A. manicatum bees are black and covered with yellow-grey hairs. Their faces and abdomens are covered in yellow spots. A male A. manicatum has a black head and thorax, coated with short yellowish-brown hairs. The cheeks below the antennae, a small spot behind each eye, a bilobate spot on the clypeus, and the mandibles (except the apex) are yellow. The wings are dusky in color. The abdomen is black with grey hairs, with a band of brown hairs at each segment's apex, as well as along the lateral margins.[9] This feature distinguishes male A. manicatum from New World Anthidium species.[10] A yellow spot is on each side of the segments except the seventh. A second pair of spots is often seen on the disks of the fourth and fifth segments. A spine occurs on each side of the sixth and seventh segments at the apex, the seventh having a third thin spine in the middle. The legs exhibit variegation of yellow and are covered with grey hairs. A female A. manicatum is smaller in size than the male, but has a similar color pattern. The abdominal spots are smaller and the apex is rounded. Female legs are almost completely black, with very small yellow spots.[9] The anterior sides of the tarsal segments of each leg of female A. manicatum have fine, soft and small white-colored hairs. This pilosity occurs in most species of Anthidium in the Western Palearctic region.[11]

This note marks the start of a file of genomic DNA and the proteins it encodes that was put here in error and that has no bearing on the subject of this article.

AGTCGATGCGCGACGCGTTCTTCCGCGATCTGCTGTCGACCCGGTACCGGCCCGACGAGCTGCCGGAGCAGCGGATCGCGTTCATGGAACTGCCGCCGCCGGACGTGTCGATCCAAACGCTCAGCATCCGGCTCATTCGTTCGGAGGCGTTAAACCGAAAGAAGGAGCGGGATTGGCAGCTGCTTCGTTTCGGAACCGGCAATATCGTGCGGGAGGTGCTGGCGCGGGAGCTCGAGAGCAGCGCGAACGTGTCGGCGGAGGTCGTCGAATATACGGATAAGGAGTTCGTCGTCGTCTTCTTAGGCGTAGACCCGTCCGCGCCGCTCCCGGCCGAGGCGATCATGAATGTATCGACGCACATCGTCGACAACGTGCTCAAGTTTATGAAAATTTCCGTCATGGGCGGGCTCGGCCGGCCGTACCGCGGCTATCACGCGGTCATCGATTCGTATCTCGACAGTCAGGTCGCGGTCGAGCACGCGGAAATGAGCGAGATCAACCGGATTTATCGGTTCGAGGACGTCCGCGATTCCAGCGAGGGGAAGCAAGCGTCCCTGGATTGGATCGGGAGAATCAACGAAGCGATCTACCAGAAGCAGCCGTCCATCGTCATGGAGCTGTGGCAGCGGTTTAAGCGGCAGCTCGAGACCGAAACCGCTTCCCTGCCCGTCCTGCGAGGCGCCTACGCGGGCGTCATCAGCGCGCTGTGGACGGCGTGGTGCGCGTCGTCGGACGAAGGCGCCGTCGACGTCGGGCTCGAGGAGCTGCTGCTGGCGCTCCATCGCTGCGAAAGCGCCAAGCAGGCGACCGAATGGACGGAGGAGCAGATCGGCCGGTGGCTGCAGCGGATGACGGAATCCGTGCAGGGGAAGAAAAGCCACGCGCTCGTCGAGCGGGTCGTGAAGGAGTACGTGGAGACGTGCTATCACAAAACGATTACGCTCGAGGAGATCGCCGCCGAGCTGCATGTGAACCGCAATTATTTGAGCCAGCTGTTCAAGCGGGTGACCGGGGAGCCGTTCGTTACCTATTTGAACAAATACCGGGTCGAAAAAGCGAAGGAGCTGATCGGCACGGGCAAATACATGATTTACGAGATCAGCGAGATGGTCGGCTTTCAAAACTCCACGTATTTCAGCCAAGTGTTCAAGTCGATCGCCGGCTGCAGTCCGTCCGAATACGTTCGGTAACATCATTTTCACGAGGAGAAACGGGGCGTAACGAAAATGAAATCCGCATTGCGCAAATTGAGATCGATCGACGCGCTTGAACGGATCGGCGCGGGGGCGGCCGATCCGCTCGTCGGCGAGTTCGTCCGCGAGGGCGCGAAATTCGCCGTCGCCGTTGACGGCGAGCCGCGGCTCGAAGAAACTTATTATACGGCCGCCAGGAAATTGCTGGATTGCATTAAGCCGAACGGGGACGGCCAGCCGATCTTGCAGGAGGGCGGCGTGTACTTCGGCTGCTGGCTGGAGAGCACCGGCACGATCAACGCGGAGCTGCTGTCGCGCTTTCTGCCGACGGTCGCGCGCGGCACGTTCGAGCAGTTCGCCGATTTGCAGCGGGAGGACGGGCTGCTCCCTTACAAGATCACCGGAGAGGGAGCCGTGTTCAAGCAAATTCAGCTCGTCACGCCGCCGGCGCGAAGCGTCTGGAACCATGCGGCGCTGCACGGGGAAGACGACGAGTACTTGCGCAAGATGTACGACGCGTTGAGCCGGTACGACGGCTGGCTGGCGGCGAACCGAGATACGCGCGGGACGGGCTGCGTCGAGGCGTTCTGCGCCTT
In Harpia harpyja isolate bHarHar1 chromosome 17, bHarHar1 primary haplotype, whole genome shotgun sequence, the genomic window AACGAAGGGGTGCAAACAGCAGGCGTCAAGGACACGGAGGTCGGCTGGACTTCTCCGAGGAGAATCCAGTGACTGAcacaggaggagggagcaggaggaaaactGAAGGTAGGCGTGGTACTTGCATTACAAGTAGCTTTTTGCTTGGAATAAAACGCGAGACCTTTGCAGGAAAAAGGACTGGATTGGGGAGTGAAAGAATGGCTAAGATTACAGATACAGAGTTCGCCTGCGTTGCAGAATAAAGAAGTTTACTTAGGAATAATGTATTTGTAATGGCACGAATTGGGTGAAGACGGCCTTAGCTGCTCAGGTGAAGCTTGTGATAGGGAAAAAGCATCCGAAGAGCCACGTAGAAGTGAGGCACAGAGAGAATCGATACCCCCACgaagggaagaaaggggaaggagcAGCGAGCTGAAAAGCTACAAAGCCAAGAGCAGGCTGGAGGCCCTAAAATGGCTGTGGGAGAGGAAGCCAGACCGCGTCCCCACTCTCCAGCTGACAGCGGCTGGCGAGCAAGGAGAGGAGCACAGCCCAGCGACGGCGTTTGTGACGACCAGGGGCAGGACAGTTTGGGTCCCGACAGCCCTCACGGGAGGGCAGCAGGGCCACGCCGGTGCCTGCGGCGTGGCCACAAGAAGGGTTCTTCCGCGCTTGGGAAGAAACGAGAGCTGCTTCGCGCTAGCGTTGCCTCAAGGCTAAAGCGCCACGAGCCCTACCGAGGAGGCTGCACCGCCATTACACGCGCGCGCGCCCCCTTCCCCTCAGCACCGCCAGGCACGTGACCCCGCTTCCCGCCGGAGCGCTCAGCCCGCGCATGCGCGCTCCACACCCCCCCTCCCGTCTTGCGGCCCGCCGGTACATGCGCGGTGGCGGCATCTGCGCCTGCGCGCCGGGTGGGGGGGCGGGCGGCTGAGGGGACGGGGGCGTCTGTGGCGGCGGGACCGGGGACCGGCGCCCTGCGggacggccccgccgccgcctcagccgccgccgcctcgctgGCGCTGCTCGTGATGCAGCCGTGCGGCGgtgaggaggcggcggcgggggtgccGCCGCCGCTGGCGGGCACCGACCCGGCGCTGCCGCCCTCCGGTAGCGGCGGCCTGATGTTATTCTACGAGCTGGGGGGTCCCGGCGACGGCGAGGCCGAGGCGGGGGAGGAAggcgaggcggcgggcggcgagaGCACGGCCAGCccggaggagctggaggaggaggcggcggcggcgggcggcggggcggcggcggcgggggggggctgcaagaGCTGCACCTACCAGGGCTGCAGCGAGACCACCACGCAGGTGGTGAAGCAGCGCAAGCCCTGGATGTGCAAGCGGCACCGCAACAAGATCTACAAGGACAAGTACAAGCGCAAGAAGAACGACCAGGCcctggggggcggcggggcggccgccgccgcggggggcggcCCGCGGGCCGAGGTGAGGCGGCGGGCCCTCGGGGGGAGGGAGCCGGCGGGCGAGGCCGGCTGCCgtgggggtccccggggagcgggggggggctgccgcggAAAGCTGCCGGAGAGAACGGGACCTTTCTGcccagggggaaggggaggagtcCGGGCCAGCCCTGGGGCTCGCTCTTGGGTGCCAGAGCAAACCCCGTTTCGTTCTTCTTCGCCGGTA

Males of A. manicatum resemble A. maculosum in appearance. The two species have similar spiniform pygidia, as well as largely rounded sixth sterna (although that of A. manicatum is more so).[10]

Distribution and habitat[edit]

A. manicatum is found in parts of Europe, Asia, North Africa, and North America. It has also recently been documented in the Canary Islands, and South American countries such as Argentina, Brazil, Paraguay, and Uruguay.[12][13] As of 2006, this species is also now established in New Zealand.[14]

This insect was accidentally introduced into the United States from Europe sometime prior to 1963, when it was discovered in New York.[15] It has since spread from the northeastern U.S. and southeastern Canada across the United States to California, where it was first collected in 2007.[16] This species' tendency to occupy ready-made nesting sites, usually movable objects, allows it to spread to new locations easily.[10]